This module examines the public policy responses to the global religious revival since 1989. Although traditionally organised religions have been viewed as the source of intractable political conflicts, in the last decade there has been an increasing recognition of the need to manage religious differences and to utilise religious resources for conflict resolution. Theoretically and conceptually this departure is anchored in the inter-related debates on multiculturalism, pluralism and the need for religious dialogue among the world’s great religions. Following an examination of these debates and the assumptions underpinning them, the module will evaluate policy response in three contexts: the United Nations system; transnational organisations; and national and local public policy agendas. The module concludes by reflecting critically on the achievements and the limitations of integrating organised religions into public policy implementation.  

MA and Diploma students will also study a core module in Research Methods:

Research Methods

This module consists of ten discipline-specific sessions taught by members of the School of Philosophy, Theology and Religion. Topics that will be addressed include some or all of the following: conducting empirical research; reading in theology; research skills; dissertation planning; textual studies; and historical research.

Certificate students will choose one optional module, while MA and Diploma students will choose three optional modules. Options available within Theology and Religion typically include: 

Feminism in the Muslim World
This module explores the development of feminism in the Muslim world, in particular the feminist movements active in countries such as Turkey, Egypt, and Iran, considering the aims and objectives and methodologies of these movements.  Different perspectives and ideological narratives and discourses are explored, such as Muslim secular feminism and the development of Islamic feminism. Particular feminist writers and scholars are critically evaluated within these movements, such as Nawal Al-Sadawi, Fatimah Mernissi and Amina Wadud. The impact of feminism on Muslim societies is explored and evaluated during the course.   

Political Islam
The course is a detailed study and critique of the rise and development of political Islam or Islamism in the Muslim world and beyond. As such, it critically examines and evaluates the origins, roots, theory and history of Islamism. The course assesses the impact and effects of this trend on contemporary Muslim thought. Also, it investigates the causes that have led to the emergence of political Islam, its nature, agendas and role in domestic, regional and international politics. Special emphasis will be placed on the distinction between the worldviews of radical Islamism and moderate Islam. The course will be approached from three angles: governments and their Islamic oppositions, Islamism in power, and the global aspect of political Islam.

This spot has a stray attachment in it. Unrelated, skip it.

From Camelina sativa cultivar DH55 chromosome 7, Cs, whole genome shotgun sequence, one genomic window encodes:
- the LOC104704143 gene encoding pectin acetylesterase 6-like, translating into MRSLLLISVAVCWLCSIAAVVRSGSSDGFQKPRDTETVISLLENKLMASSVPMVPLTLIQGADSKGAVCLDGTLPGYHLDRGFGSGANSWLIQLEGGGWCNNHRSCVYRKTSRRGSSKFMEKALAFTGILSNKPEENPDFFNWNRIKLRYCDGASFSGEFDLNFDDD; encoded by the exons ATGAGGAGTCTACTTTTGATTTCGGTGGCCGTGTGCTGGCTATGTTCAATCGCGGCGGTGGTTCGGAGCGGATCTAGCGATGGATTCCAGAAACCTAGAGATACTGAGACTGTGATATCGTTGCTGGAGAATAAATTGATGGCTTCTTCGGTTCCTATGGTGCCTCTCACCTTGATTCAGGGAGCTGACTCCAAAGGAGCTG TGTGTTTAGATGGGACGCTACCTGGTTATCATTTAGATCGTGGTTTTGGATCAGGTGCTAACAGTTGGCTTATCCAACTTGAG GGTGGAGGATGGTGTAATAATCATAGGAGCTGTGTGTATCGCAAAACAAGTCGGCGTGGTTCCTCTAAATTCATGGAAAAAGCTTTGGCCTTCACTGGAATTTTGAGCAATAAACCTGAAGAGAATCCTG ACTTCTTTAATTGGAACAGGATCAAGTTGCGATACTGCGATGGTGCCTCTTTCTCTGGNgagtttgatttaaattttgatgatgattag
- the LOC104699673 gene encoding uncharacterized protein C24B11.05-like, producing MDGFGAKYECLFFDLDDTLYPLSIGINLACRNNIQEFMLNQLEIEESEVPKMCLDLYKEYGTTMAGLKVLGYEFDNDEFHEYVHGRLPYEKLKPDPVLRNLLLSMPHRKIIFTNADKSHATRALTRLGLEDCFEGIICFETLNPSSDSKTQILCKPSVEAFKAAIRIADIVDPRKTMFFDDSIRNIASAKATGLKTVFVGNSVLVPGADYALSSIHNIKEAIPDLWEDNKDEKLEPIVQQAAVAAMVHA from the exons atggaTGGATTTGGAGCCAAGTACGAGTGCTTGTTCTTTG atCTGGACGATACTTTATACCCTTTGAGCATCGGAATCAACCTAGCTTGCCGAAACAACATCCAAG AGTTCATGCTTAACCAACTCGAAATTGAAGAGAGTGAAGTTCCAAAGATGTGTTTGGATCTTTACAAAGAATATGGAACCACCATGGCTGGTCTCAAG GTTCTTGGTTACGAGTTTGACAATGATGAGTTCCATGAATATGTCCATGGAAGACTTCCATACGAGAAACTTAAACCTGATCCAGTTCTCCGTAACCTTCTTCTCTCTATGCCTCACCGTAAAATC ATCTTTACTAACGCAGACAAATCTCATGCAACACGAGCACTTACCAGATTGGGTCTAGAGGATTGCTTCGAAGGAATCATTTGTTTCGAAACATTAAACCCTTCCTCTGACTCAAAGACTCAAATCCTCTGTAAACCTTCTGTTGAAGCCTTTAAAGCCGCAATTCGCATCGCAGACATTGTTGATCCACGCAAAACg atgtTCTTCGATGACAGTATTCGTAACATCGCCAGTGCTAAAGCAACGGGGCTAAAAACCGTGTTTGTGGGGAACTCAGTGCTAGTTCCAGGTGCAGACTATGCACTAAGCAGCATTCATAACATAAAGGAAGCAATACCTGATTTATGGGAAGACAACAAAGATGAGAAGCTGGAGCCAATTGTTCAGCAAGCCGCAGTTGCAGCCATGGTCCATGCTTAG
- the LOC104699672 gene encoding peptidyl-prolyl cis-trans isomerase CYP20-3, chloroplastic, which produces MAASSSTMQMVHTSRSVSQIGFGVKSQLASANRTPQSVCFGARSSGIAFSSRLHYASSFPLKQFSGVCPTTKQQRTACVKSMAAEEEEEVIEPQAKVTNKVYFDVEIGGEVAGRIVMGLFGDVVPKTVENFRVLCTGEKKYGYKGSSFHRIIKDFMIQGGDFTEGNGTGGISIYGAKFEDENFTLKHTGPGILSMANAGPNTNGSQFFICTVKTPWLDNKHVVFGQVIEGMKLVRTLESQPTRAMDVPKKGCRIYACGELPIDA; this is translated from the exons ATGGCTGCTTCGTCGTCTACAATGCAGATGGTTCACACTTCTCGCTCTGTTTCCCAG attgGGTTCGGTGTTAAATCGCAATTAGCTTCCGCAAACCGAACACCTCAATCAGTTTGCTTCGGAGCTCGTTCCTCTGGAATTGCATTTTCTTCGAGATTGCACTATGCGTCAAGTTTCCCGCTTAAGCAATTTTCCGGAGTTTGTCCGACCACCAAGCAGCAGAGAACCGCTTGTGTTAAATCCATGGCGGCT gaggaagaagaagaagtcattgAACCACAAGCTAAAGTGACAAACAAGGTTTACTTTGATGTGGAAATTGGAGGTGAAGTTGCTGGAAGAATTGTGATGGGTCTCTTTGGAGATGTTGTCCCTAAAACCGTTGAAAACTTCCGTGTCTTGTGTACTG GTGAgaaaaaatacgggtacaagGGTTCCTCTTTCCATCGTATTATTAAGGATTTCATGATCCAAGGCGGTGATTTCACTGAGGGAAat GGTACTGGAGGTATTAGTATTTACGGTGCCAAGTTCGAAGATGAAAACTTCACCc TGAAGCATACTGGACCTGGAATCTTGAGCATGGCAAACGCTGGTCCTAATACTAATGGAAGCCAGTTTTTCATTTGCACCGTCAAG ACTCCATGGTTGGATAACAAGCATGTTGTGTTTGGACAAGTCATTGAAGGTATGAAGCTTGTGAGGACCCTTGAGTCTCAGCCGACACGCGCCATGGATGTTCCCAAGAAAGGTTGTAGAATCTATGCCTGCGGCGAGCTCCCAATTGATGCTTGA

Sikh Perspectives on Interreligious Relations
This module will begin by looking at key concepts within Sikhism: God, Guru, Gender Equality, Salvation and Liberation. These concepts will be considered in relation to attitudes to other religions and, what might be called ‘alien contexts’. There will be a special concentration on Sikhism in diasporic contexts, particularly in the British context.

You can also choose up to two of your options from modules available in other Departments. Modules available typically include:

History

Philosophy

Department of Political Science and International Studies 


Please note that the optional modules listed on the website for this programme are intended to be indicative, and the availability of optional modules may vary from year to year. Where a module is no longer available we will let you know as soon as we can and help you to make other choices.

Fees and funding

We charge an annual tuition fee. Fees for 2017/18 are as follows:

MA

  • Home / EU: £7,020 full-time; £3,510 part-time
  • Overseas: £15,660 full-time

Diploma

  • Home / EU: £4,680 full-time; £2,340 part-time
  • Overseas: £15,660 full-time

Certificate

  • Home / EU: £2,340 full-time or part-time
  • Overseas: £7,830 full-time

For part-time students studying an MA or diploma, the above fee quoted is for year one only and tuition fees will also be payable in year two of your programme.

Eligibility for Home/EU or Overseas fees can be verified with Admissions. Learn more about fees for international students

Tuition fees can either be paid in full or by instalments. Learn more about postgraduate tuition fees and funding.

Scholarships and studentships

Scholarships to cover fees and/or maintenance costs may be available. To discover whether you are eligible for any award across the University, and to start your funding application, please visit the University's Postgraduate Funding Database.